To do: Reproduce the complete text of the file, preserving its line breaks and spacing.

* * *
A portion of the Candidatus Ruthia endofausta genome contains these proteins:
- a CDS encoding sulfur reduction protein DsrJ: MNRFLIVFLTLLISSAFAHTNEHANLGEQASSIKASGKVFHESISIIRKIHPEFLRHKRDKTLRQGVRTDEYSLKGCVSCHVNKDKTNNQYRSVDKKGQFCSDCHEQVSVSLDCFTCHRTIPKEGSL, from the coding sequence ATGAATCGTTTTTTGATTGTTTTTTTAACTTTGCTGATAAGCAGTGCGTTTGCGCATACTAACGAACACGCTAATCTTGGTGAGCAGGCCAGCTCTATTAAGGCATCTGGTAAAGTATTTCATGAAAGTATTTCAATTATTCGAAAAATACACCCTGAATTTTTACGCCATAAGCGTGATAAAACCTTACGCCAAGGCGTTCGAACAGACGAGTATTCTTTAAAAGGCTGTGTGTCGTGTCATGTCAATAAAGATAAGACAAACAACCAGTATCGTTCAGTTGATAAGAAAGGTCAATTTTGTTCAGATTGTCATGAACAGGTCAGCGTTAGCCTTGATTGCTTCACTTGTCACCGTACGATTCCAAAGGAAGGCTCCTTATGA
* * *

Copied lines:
A portion of the Candidatus Ruthia endofausta genome contains these proteins:
- a CDS encoding sulfur reduction protein DsrJ: MNRFLIVFLTLLISSAFAHTNEHANLGEQASSIKASGKVFHESISIIRKIHPEFLRHKRDKTLRQGVRTDEYSLKGCVSCHVNKDKTNNQYRSVDKKGQFCSDCHEQVSVSLDCFTCHRTIPKEGSL, from the coding sequence ATGAATCGTTTTTTGATTGTTTTTTTAACTTTGCTGATAAGCAGTGCGTTTGCGCATACTAACGAACACGCTAATCTTGGTGAGCAGGCCAGCTCTATTAAGGCATCTGGTAAAGTATTTCATGAAAGTATTTCAATTATTCGAAAAATACACCCTGAATTTTTACGCCATAAGCGTGATAAAACCTTACGCCAAGGCGTTCGAACAGACGAGTATTCTTTAAAAGGCTGTGTGTCGTGTCATGTCAATAAAGATAAGACAAACAACCAGTATCGTTCAGTTGATAAGAAAGGTCAATTTTGTTCAGATTGTCATGAACAGGTCAGCGTTAGCCTTGATTGCTTCACTTGTCACCGTACGATTCCAAAGGAAGGCTCCTTATGA